Dear Supporter of the Vermont Alliance for Ethical Healthcare,
The national political tone has, unfortunately, played out in Vermont. The changes in our state legislature suggest that the national “Death With Dignity” proponents will again be concentrating their efforts in Vermont to gain a second state where physician assisted suicide is legalized. It is well for us to remind ourselves, and remind others, that it has been 12 years since the state of Oregon made this seachange, but every legislative effort that has been initiated in any state has failed, in spite of the major funding and efforts of this national political machine. But this encouraging history should not allow us to relax. The changes in the legislature means their job is easier, and ours more difficult.
Our stance has been and continues to be that:
- We as a society need to expend more effort and money to improve end-of-life care rather than succumb to the “easy” and less expensive way out of end-of-life distress by permitting terminally ill folks to kill themselves. When given good palliative and hospice care, people who are dying want to live comfortably as long as possible. It is the distress of unmet needs, or the anticipation of distressing needs, that cause folks to want to end their lives prematurely.
- The consequence of legalizing “limited and regulated” PAS is expansion and abuse of the “limits.” These expansions and abuses are so very evident in the Netherlands, Belguim and Switzerland. The US national DWD proponents point to Oregon and assert that there have been no expansions or abuses there, however, the state of Oregon has no mechanism for collecting such data or for investigating suspicions — a “don’t ask, don’t tell” approach.
- The 6-month limit written into previous proposals is not a protection because the art of prognosis is so inaccurate. Peter Welch noted in his TV campaign ads that his late wife, Joan, was given a prognosis of less than 6 months, but she lived for 9 years. Art Buchwald was referred to hospice in February of this year and told he had only a few weeks to live, but he was later discharged and wrote a new book entitled “Too Soon to Say Goodbye.” And I’m sure we each have personal acquaintances who have had similar unexpected survivals.
- PAS is not needed. If we improve our end-of-life care to a level comparable to or better than Oregon, it is estimated that we would have fewer than 5 people per year who would take their own lives in this manner. Those few who choose to do this anyway can end their lives by not eating and drinking, ensuring a comfortable death in less time than it would take to go through the process of written requests, etc. required in previous proposals.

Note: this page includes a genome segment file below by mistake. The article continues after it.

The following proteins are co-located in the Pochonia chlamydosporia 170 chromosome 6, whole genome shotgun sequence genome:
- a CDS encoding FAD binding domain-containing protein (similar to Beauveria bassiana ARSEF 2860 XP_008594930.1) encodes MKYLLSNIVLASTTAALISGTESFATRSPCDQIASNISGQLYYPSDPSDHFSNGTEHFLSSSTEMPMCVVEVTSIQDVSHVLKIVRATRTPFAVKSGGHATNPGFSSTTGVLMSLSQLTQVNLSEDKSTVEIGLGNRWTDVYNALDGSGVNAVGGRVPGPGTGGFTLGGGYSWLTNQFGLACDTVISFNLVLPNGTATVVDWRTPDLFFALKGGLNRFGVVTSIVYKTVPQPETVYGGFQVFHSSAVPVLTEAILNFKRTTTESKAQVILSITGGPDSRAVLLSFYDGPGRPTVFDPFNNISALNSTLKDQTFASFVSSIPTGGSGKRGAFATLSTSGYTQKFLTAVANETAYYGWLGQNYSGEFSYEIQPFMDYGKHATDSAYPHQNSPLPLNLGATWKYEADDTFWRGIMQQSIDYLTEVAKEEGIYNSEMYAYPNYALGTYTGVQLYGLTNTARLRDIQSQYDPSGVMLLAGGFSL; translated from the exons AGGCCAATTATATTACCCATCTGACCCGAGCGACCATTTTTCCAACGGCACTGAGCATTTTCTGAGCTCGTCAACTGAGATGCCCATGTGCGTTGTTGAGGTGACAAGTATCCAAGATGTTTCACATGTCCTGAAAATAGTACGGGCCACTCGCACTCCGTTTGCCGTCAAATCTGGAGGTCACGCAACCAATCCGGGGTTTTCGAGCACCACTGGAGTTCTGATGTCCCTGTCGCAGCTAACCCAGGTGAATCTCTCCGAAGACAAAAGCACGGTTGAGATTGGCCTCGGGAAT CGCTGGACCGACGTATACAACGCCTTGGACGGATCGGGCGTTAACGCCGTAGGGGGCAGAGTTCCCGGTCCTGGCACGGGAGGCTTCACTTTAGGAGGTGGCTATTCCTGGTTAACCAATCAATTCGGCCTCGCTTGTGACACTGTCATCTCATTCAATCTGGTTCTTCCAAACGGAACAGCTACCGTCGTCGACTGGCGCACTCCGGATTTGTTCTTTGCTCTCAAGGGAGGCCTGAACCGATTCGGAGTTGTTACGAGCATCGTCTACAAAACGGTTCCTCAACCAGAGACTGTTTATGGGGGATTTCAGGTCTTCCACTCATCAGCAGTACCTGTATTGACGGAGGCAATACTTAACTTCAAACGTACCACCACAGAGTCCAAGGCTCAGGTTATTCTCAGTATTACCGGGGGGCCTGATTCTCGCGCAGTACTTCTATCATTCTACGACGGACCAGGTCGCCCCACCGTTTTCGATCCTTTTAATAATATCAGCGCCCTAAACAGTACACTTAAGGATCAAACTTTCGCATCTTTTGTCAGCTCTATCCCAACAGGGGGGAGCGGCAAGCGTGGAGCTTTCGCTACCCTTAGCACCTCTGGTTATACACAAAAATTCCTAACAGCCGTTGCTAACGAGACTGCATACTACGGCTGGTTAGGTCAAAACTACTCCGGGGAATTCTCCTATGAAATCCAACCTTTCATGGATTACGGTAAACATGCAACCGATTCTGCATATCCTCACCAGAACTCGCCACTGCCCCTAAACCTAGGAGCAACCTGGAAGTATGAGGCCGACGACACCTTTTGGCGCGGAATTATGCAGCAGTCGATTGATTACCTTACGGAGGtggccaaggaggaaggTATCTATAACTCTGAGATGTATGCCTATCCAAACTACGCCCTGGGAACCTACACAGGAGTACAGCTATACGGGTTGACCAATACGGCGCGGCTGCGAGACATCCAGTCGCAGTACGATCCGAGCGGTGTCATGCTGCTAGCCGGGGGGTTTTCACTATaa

Palliative care and hospice in Vermont received a tremendous boost recently. St. Martin’s Press last month released an excellent book by Steve Kiernan, former investigative reporter for the Burlington Free Press. It is called Last Rights: Rescuing the End of Life from the Medical System. This book is receiving national attention. I encourage you to read it. The author does not take a position on PAS, but his thesis emphasizes the first bullet above.
A generous VAEH supporter has offered to purchase books for us to give to our legislators, especially those on pertinent committees. We are currently discussing whether Kiernan’s new book (a positive approach) or Foley and Hendin’s 2002 book The Case Against Assisted Suicide (a negative approach) would be better.
We have sent a letter, along with a copy of the VAEH DVD (“Vermont Voices”) and an up-dated compilation of “PAS in Oregon: Theory vs Practice” to the newly elected Vermont legislators. We are currently discussing how much lobbyist time we can afford for this session.
What can you do?
- We need letters to the editor in all Vermont newspapers, proposing good palliative care and noting the dangers of legalization of PAS. Ideas can be found on our website at the following page:http://www.vaeh.org/resources/index.htm
- We need grassroots contacts with all legislators — letters, e-mails, phone calls, personal contacts. A legislative directory can be found at: http://www.leg.state.vt.us/legdir/legdir2.htm
- Disseminate this newsletter to others. Encourage others to sign up for it at www.vaeh.org
- We need help with funding. Unfortunately, contributions to the VAEH are not tax deductible because we engage in lobbying, but you can know that anything you are able to contribute will go directly to our mission since all of our efforts except our single part-time lobbyist are done by volunteers. Contributions may be sent to VAEH; Box 2145; South Burlington, VT 05407.
Thanks for reading. Thanks for caring. Let’s get to work.
Bob Orr, president, VAEH